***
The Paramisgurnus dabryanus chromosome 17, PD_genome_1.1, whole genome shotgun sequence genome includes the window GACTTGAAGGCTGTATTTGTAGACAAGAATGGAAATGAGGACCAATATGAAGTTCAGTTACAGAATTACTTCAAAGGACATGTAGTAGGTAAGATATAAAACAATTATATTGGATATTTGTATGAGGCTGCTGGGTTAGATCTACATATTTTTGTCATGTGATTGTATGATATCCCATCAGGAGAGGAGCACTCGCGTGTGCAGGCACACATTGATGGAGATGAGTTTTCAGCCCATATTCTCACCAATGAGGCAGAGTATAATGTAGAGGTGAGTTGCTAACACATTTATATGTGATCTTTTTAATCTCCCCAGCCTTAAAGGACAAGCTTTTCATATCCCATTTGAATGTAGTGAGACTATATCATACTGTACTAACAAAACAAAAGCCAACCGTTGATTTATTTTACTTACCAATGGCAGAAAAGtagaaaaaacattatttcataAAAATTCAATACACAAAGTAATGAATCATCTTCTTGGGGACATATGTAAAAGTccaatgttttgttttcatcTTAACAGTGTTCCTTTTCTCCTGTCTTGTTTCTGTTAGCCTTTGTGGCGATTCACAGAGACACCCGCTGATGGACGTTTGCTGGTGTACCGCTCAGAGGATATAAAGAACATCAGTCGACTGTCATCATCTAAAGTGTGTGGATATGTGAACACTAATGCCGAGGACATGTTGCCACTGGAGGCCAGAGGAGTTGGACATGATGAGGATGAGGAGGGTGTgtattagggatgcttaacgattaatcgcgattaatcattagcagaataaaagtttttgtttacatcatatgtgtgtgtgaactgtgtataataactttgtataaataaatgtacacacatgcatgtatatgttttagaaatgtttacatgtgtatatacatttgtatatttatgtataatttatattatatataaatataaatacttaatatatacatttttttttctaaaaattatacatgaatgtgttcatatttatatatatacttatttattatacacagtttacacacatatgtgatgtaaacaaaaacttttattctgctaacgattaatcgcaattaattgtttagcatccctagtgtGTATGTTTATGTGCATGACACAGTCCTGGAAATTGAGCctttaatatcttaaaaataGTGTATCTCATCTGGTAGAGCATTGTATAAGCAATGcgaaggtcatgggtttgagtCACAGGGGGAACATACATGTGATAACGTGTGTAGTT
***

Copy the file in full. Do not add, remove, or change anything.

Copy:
The Paramisgurnus dabryanus chromosome 17, PD_genome_1.1, whole genome shotgun sequence genome includes the window GACTTGAAGGCTGTATTTGTAGACAAGAATGGAAATGAGGACCAATATGAAGTTCAGTTACAGAATTACTTCAAAGGACATGTAGTAGGTAAGATATAAAACAATTATATTGGATATTTGTATGAGGCTGCTGGGTTAGATCTACATATTTTTGTCATGTGATTGTATGATATCCCATCAGGAGAGGAGCACTCGCGTGTGCAGGCACACATTGATGGAGATGAGTTTTCAGCCCATATTCTCACCAATGAGGCAGAGTATAATGTAGAGGTGAGTTGCTAACACATTTATATGTGATCTTTTTAATCTCCCCAGCCTTAAAGGACAAGCTTTTCATATCCCATTTGAATGTAGTGAGACTATATCATACTGTACTAACAAAACAAAAGCCAACCGTTGATTTATTTTACTTACCAATGGCAGAAAAGtagaaaaaacattatttcataAAAATTCAATACACAAAGTAATGAATCATCTTCTTGGGGACATATGTAAAAGTccaatgttttgttttcatcTTAACAGTGTTCCTTTTCTCCTGTCTTGTTTCTGTTAGCCTTTGTGGCGATTCACAGAGACACCCGCTGATGGACGTTTGCTGGTGTACCGCTCAGAGGATATAAAGAACATCAGTCGACTGTCATCATCTAAAGTGTGTGGATATGTGAACACTAATGCCGAGGACATGTTGCCACTGGAGGCCAGAGGAGTTGGACATGATGAGGATGAGGAGGGTGTgtattagggatgcttaacgattaatcgcgattaatcattagcagaataaaagtttttgtttacatcatatgtgtgtgtgaactgtgtataataactttgtataaataaatgtacacacatgcatgtatatgttttagaaatgtttacatgtgtatatacatttgtatatttatgtataatttatattatatataaatataaatacttaatatatacatttttttttctaaaaattatacatgaatgtgttcatatttatatatatacttatttattatacacagtttacacacatatgtgatgtaaacaaaaacttttattctgctaacgattaatcgcaattaattgtttagcatccctagtgtGTATGTTTATGTGCATGACACAGTCCTGGAAATTGAGCctttaatatcttaaaaataGTGTATCTCATCTGGTAGAGCATTGTATAAGCAATGcgaaggtcatgggtttgagtCACAGGGGGAACATACATGTGATAACGTGTGTAGTT